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Byrd named president of echocardiography society

Jul. 25, 2013, 10:04 AM

Benjamin Byrd III, M.D., professor of Cardiovascular Medicine, has been named president of the 16,000-member American Society of Echocardiography (ASE) for a one-year term following the society’s 24th Annual Scientific Sessions, which were held earlier this month in Minneapolis.

Benjamin Byrd III, M.D.

Byrd will oversee efforts to improve the quality and consistency of cardiovascular ultrasound worldwide, including monitoring and reducing suboptimal echocardiograms, making echo study images transportable with patients, improving consistency across all labs and standardizing echo reporting.

Byrd is board-certified in Cardiovascular Disease and Internal Medicine, and he is a fellow of both the American College of Cardiology (FACC) and the American Society of Echocardiography (FASE). He is a well-known speaker on adult congenital heart disease and valvular disease topics.

Byrd graduated from Princeton University with a degree in history in 1973 and from Vanderbilt University School of Medicine in 1977.

He completed his medical residency at Vanderbilt after one year as a resident in Psychiatry at Harvard University, and then performed a two-year cardiology fellowship at Vanderbilt before a spending a year in research in echocardiography at the University of California, San Francisco. He joined the Department of Medicine in Cardiology at Vanderbilt in 1984 as director of the Echocardiography Laboratory.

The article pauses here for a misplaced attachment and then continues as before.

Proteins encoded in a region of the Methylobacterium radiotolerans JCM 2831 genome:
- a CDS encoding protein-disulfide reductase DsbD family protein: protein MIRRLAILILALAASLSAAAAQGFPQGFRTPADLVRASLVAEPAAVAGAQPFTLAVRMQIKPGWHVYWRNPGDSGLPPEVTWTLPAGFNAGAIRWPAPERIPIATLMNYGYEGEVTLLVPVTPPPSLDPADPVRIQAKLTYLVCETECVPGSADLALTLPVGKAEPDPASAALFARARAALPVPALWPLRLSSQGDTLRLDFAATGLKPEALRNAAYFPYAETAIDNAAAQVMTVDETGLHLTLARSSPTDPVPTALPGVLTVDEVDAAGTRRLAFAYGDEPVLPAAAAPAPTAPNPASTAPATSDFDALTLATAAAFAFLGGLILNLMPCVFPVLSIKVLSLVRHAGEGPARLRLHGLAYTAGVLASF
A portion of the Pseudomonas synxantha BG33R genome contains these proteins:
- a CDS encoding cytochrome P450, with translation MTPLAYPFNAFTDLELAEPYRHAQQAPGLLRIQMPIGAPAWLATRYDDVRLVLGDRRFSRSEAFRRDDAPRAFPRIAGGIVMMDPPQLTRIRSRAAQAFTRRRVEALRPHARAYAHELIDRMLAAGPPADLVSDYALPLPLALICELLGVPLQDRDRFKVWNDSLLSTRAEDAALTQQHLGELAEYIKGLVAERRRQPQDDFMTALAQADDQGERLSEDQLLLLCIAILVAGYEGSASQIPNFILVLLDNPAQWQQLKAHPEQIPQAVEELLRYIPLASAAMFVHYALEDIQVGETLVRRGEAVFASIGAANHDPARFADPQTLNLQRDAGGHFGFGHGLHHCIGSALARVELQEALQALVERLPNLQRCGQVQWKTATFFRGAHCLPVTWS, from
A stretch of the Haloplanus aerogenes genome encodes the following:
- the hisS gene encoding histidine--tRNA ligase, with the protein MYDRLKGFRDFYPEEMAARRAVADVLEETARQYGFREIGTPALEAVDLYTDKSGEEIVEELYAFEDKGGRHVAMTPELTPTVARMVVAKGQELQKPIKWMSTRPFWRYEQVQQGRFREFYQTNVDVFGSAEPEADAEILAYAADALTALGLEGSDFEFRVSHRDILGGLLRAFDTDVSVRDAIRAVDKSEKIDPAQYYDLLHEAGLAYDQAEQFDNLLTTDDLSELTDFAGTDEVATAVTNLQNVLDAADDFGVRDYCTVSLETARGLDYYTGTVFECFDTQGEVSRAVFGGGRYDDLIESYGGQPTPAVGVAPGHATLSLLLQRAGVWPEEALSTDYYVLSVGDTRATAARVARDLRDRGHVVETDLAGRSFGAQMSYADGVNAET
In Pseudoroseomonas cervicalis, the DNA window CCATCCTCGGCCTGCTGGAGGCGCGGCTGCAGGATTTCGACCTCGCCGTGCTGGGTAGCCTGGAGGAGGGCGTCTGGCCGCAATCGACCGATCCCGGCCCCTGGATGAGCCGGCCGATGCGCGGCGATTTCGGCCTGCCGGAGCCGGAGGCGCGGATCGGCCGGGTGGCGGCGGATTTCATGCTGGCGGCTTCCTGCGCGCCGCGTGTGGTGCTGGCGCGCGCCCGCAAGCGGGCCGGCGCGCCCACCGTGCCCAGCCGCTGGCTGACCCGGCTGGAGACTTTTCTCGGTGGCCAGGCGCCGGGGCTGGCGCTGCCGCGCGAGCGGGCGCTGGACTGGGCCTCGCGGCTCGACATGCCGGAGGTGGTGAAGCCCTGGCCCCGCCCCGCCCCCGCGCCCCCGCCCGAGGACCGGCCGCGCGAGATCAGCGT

Byrd introduced transesophageal and stress echocardiography to Vanderbilt, and he was a co-founder of its Adult Congenital Heart Clinic, which he directed for more than a decade. He has been a professor of Medicine at Vanderbilt University since 2002.
He has served as president of the Intersocietal Accreditation Commission for Echocardiography (IAC-Echocardiography), and as president of the American Heart Association Tennessee Affiliate.

He was chair of the ASE Membership Committee from 2003-2007 and chair of the ASE Advocacy Committee from 2007-2010. In 2009 he received the ASE Meritorious Service Award.

He served as the first president of the Friesinger Society at Vanderbilt, established to honor the longtime chief of the Division of Cardiovascular Medicine, Gottlieb C. (Bud) Friesinger II, M.D.

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